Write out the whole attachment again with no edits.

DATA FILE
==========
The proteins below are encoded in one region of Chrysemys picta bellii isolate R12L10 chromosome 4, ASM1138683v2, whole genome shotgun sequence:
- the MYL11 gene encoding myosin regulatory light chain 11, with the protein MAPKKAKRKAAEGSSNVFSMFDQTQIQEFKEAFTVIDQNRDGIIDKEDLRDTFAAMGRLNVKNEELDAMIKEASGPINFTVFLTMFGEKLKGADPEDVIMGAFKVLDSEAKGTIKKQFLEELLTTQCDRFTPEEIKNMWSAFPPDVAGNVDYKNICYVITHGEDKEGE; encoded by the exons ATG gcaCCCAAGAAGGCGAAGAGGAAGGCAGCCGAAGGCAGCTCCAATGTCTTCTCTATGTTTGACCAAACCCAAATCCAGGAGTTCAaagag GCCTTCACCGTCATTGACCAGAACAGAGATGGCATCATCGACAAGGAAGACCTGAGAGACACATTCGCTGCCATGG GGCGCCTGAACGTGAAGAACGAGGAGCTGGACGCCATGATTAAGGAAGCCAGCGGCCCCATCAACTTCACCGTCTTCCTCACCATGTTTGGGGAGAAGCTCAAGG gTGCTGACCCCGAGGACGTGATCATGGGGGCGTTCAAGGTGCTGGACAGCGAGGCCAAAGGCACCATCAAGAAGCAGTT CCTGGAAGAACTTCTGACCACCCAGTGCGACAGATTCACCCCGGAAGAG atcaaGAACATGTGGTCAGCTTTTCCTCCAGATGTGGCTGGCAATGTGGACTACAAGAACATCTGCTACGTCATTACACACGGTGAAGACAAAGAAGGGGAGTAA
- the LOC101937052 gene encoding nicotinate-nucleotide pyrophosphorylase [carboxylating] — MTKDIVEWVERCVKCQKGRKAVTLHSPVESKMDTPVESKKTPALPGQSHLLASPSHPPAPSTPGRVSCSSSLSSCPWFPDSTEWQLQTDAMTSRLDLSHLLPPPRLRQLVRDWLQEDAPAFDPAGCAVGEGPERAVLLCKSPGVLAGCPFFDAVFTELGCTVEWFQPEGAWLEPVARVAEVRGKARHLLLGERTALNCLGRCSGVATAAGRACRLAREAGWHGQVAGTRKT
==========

The proteins below are encoded in one region of Chrysemys picta bellii isolate R12L10 chromosome 4, ASM1138683v2, whole genome shotgun sequence:
- the MYL11 gene encoding myosin regulatory light chain 11, with the protein MAPKKAKRKAAEGSSNVFSMFDQTQIQEFKEAFTVIDQNRDGIIDKEDLRDTFAAMGRLNVKNEELDAMIKEASGPINFTVFLTMFGEKLKGADPEDVIMGAFKVLDSEAKGTIKKQFLEELLTTQCDRFTPEEIKNMWSAFPPDVAGNVDYKNICYVITHGEDKEGE; encoded by the exons ATG gcaCCCAAGAAGGCGAAGAGGAAGGCAGCCGAAGGCAGCTCCAATGTCTTCTCTATGTTTGACCAAACCCAAATCCAGGAGTTCAaagag GCCTTCACCGTCATTGACCAGAACAGAGATGGCATCATCGACAAGGAAGACCTGAGAGACACATTCGCTGCCATGG GGCGCCTGAACGTGAAGAACGAGGAGCTGGACGCCATGATTAAGGAAGCCAGCGGCCCCATCAACTTCACCGTCTTCCTCACCATGTTTGGGGAGAAGCTCAAGG gTGCTGACCCCGAGGACGTGATCATGGGGGCGTTCAAGGTGCTGGACAGCGAGGCCAAAGGCACCATCAAGAAGCAGTT CCTGGAAGAACTTCTGACCACCCAGTGCGACAGATTCACCCCGGAAGAG atcaaGAACATGTGGTCAGCTTTTCCTCCAGATGTGGCTGGCAATGTGGACTACAAGAACATCTGCTACGTCATTACACACGGTGAAGACAAAGAAGGGGAGTAA
- the LOC101937052 gene encoding nicotinate-nucleotide pyrophosphorylase [carboxylating] — MTKDIVEWVERCVKCQKGRKAVTLHSPVESKMDTPVESKKTPALPGQSHLLASPSHPPAPSTPGRVSCSSSLSSCPWFPDSTEWQLQTDAMTSRLDLSHLLPPPRLRQLVRDWLQEDAPAFDPAGCAVGEGPERAVLLCKSPGVLAGCPFFDAVFTELGCTVEWFQPEGAWLEPVARVAEVRGKARHLLLGERTALNCLGRCSGVATAAGRACRLAREAGWHGQVAGTRKT